We highly recommend trying out a solar cooker if you haven’t already. Of course, some food items might not be suitable for preparation in a solar cooker, but if you have the outdoor space required, a solar cooker can be a great environmentally-friendly addition to any kitchen.
Disadvantages of the Solar Cooker
The main disadvantage of a solar cooker is also closely related to its greatest selling-point: running purely on sunlight might make solar cookers free and environmentally-friendly to use, but it also means that, just as for solar panels, strong sunlight is required to work.
For example, a solar cooker would not work well in the winter when the sun is weaker. Rainy or cloudy days also make cooking with a solar cooker difficult. Under these conditions, a solar cooker would likely take a long time to heat up, or fail to reach high enough temperatures at all.
A solar cooker also needs to be placed outdoors, in a spot with good access to sunlight. This can be tricky if you live in an apartment, or a house without a yard. Again, bad weather conditions can also make cooking outdoors inconvenient on certain days.
These restrictions mean that solar cookers might not be able to cook food reliably all of the time, even if your residence has the outdoors space required to support one.
Rain, snow or exceptionally cold weather can also make your solar cooker take longer to heat up, or even fail to properly reach sustained high temperatures. These reasons are why solar cookers are more commonly seen in warm, sunny climates where the weather is usually more suitable for these pieces of solar equipment.
This can also mean that it can be more difficult to predict cooking time when using a solar cooker, since solar cookers or ovens can hit different temperatures at different speeds based on the weather of that particular day. A traditional stovetop or electric oven would give you much more precise control over cooking times and temperatures.
This is why we recommend using a solar cooker as a supplementary piece of cooking equipment, in addition to an ordinary kitchen. Whip it out on special occasions when you’re cooking outdoors, when the weather is good, or when you’re going camping, but still have some traditional cooking stoves to rely on when solar cookers can’t be used.
Dangers when using a Solar Cooker
Like any other piece of hot cooking equipment, solar cookers and ovens also need to be handled with care so that you don’t accidentally hurt yourself.
Make sure that you do not look directly at the reflective panels on a solar cooker. Staring directly at the sun can hurt your eyes, and the concentrated reflected sunlight bouncing off your solar cooker is potentially even more dangerous.
You should also take care not to touch these panels, and to keep children or pets away from them as well. While these reflective panels should not get as hot as the pot or cooking container absorbing all of the reflected sunlight, a solar cooker’s reflective surface can still become dangerously hot quickly when placed under the sun.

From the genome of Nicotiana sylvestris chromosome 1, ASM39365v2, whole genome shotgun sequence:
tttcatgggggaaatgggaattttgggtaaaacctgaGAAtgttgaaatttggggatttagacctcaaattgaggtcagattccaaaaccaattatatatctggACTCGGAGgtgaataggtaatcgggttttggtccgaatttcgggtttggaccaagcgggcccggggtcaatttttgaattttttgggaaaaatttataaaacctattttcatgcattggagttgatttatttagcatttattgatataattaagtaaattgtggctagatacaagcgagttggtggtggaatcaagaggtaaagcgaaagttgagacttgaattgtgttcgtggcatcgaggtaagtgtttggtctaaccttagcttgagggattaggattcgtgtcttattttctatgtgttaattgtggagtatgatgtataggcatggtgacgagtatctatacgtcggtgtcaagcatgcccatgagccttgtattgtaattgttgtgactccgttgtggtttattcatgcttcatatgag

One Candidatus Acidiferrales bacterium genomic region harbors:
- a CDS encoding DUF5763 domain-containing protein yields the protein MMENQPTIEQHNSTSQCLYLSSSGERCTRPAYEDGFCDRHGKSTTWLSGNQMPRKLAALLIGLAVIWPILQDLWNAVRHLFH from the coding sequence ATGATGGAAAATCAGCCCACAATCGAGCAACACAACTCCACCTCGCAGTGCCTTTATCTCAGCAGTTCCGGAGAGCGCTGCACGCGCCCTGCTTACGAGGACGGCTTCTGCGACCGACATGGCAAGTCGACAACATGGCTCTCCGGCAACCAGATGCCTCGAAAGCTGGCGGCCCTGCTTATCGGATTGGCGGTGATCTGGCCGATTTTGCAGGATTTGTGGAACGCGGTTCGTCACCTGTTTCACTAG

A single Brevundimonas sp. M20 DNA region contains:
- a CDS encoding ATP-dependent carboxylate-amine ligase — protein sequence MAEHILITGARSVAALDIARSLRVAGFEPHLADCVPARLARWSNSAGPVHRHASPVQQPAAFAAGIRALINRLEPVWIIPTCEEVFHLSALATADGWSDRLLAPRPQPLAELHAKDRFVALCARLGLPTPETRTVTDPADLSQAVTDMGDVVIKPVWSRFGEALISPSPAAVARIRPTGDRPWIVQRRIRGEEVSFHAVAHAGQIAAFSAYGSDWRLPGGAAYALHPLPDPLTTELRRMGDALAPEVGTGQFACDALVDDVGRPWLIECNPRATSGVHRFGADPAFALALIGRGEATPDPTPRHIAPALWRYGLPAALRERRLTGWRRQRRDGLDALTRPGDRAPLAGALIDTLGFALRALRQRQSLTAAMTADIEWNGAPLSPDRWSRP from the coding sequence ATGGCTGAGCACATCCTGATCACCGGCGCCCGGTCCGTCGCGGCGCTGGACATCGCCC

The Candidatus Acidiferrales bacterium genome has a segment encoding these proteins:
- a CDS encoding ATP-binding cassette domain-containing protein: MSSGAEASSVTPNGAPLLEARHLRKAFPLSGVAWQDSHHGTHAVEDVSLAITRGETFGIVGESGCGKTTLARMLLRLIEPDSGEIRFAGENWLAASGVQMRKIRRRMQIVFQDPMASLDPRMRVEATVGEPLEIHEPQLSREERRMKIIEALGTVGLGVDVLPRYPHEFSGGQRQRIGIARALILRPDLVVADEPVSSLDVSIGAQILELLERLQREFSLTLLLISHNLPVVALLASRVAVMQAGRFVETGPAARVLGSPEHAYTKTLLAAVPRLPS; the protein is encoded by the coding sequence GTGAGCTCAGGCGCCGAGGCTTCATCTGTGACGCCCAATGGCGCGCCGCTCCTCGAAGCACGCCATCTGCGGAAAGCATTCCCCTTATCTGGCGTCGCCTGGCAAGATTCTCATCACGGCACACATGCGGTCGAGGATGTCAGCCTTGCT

Solar Cookers and Ovens: A Verdict
Weighing up these advantages and disadvantages, we can see that there are clear economic and environmental advantages to using a solar cooker. However, solely relying on a solar cooker or oven to cook food is probably a bad idea, due to how dependent it is on good weather conditions.
That’s why we recommend using a solar cooker as a supplementary piece of kitchen equipment, if your house has the necessary outdoors space to support one. This way, you can cook with gas or electricity on days with bad weather, or when handling food which requires more precise temperature control, but use the solar cooker when you want to save on power and do your bit to cut down on greenhouse gas emissions!
Solar cookers are also great for camping trips, and allow you to prepare more types of hot food compared to simply using only a campfire.
We firmly believe that a solar cooker can be a great investment under these conditions. Don’t be afraid of trying one out!
Solar cookers can come in different forms, but all of them work according to similar principles. The Sun’s UV rays are reflected and concentrated by some reflective area of material onto a single spot, where a cooking container is set. These concentrated UV rays are able to heat up your containing, cooking the food within.
Almost any type of ingredient you can think of can be prepared in a solar cooker! Generally, you can think of a solar cooker or oven as similar to a traditional electric oven or slow cooker, albeit one which can sometimes take longer to heat up. Any meats, vegetables, soups or stews that benefit from long and slow cooking times tend to cook up well in solar cookers.
While that does depend on the specific type of solar cooker you’re looking at, most types of solar cookers are designed to be portable. This makes them great for camping trips or cooking outdoors when travelling.
Solar cookers can actually vary wildly in cost, from as little as around $50 for a mini-sized portable cooker, to more than $500 for a full-sized high-capacity model. Generally, most solar cookers would fall around the $100 to $250 range though, depending on size and brand.